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Western or Sierra juniper (Juniperas occidentalis) This is a small tree, 20 to 60 feet tall and 1 to 3 feet in diameter, found on rocky slopes.

Sierra Juniper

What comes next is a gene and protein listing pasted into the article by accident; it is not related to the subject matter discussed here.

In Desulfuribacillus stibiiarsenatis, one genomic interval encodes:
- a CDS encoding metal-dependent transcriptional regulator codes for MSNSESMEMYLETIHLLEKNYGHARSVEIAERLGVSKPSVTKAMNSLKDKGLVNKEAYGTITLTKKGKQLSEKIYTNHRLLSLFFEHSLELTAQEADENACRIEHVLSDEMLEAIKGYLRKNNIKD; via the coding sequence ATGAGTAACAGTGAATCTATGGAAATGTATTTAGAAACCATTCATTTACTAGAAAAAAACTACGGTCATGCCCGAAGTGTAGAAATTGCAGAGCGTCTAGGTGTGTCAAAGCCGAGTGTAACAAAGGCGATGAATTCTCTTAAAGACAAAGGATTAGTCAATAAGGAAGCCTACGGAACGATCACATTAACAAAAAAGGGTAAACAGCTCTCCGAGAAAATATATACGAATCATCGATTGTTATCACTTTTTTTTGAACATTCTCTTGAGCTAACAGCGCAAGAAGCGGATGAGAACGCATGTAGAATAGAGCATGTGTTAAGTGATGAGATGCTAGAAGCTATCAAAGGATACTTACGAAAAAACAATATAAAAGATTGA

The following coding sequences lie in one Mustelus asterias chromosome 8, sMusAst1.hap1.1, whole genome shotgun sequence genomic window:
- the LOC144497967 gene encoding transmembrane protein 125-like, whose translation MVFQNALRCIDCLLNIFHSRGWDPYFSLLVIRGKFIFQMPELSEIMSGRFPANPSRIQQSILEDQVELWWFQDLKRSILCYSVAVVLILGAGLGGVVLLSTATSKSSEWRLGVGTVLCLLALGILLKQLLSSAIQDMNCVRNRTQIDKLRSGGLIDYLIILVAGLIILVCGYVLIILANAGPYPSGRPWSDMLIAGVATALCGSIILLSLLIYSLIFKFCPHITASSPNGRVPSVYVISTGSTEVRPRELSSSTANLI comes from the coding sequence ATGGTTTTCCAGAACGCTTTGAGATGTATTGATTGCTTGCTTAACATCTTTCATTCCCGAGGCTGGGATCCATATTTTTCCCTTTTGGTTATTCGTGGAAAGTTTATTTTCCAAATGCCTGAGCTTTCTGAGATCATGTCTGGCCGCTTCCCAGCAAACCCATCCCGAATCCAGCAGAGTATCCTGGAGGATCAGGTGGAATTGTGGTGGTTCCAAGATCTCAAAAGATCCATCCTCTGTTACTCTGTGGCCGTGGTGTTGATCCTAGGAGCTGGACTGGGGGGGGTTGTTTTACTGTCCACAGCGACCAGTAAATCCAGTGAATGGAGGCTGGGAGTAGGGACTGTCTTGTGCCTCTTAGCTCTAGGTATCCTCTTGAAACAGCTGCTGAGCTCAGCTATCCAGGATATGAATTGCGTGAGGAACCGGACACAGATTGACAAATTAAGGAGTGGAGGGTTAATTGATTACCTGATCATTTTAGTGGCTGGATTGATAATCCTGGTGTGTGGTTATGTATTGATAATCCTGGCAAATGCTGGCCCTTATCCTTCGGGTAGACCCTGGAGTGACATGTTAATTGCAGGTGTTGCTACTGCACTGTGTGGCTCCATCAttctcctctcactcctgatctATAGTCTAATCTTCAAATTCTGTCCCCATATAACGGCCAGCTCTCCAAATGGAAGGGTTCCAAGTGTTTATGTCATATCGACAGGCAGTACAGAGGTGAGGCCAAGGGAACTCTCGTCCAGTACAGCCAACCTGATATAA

The Western or Sierra juniper (Juniperas occidentalis) is known for size and longevity, especially in the Stanislaus National Forest. One of the oldest known Western junipers known in the world is named Bennett after the naturalist Clarence Bennett, who devoted much of his life to the study of the tree. The juniper can rival the famed bristlecone pine (Pinus aristata), which is known to be almost 5,000 years old. The Bennett juniper in Stanislaus is estimated to be more than 3,000 years old, though no one is certain. A fallen branch 3 inches in diameter contained 550 annual rings. It took close to 1,000 years for the tree to add the outer foot to its trunk. With its deep, heavy root system, the juniper can withstand the hostile Sierra winters. The tree clings to granite and can be found on rocky summits, where it is often scarred by lightning. The juniperís short, conical, and often-twisted trunk is particularly photogenic. To find the Bennett juniper, drive east on Highway 108 in Tuolumne County 43 miles from Sonora. Turn right on Forest Road 5N01 and follow the signs.

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